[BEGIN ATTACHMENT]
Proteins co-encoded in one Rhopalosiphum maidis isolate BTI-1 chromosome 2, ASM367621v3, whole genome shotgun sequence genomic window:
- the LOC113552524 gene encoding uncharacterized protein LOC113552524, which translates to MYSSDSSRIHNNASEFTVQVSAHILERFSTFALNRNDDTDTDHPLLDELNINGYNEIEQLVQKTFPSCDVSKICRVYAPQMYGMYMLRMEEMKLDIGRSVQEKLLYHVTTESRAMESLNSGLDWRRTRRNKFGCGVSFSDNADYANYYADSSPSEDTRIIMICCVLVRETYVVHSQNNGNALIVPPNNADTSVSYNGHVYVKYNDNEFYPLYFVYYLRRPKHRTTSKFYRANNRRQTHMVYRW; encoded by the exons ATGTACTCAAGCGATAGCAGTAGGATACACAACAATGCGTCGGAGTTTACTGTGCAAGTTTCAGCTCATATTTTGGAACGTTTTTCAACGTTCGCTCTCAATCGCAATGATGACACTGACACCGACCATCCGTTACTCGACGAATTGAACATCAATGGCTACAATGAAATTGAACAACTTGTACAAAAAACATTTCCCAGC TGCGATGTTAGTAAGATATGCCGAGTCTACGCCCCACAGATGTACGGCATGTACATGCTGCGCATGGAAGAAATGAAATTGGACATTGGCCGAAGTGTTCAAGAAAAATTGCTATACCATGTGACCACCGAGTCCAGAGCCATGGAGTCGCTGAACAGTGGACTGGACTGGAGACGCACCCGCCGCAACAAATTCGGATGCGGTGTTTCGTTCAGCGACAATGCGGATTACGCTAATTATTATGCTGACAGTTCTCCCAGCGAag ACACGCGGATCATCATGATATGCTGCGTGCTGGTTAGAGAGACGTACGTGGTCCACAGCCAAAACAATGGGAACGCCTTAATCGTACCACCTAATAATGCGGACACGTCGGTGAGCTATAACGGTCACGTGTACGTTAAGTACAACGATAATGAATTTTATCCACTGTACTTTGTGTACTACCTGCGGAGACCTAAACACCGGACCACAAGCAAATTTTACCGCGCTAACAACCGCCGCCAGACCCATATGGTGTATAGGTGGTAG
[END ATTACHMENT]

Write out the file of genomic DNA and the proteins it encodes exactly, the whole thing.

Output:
Proteins co-encoded in one Rhopalosiphum maidis isolate BTI-1 chromosome 2, ASM367621v3, whole genome shotgun sequence genomic window:
- the LOC113552524 gene encoding uncharacterized protein LOC113552524, which translates to MYSSDSSRIHNNASEFTVQVSAHILERFSTFALNRNDDTDTDHPLLDELNINGYNEIEQLVQKTFPSCDVSKICRVYAPQMYGMYMLRMEEMKLDIGRSVQEKLLYHVTTESRAMESLNSGLDWRRTRRNKFGCGVSFSDNADYANYYADSSPSEDTRIIMICCVLVRETYVVHSQNNGNALIVPPNNADTSVSYNGHVYVKYNDNEFYPLYFVYYLRRPKHRTTSKFYRANNRRQTHMVYRW; encoded by the exons ATGTACTCAAGCGATAGCAGTAGGATACACAACAATGCGTCGGAGTTTACTGTGCAAGTTTCAGCTCATATTTTGGAACGTTTTTCAACGTTCGCTCTCAATCGCAATGATGACACTGACACCGACCATCCGTTACTCGACGAATTGAACATCAATGGCTACAATGAAATTGAACAACTTGTACAAAAAACATTTCCCAGC TGCGATGTTAGTAAGATATGCCGAGTCTACGCCCCACAGATGTACGGCATGTACATGCTGCGCATGGAAGAAATGAAATTGGACATTGGCCGAAGTGTTCAAGAAAAATTGCTATACCATGTGACCACCGAGTCCAGAGCCATGGAGTCGCTGAACAGTGGACTGGACTGGAGACGCACCCGCCGCAACAAATTCGGATGCGGTGTTTCGTTCAGCGACAATGCGGATTACGCTAATTATTATGCTGACAGTTCTCCCAGCGAag ACACGCGGATCATCATGATATGCTGCGTGCTGGTTAGAGAGACGTACGTGGTCCACAGCCAAAACAATGGGAACGCCTTAATCGTACCACCTAATAATGCGGACACGTCGGTGAGCTATAACGGTCACGTGTACGTTAAGTACAACGATAATGAATTTTATCCACTGTACTTTGTGTACTACCTGCGGAGACCTAAACACCGGACCACAAGCAAATTTTACCGCGCTAACAACCGCCGCCAGACCCATATGGTGTATAGGTGGTAG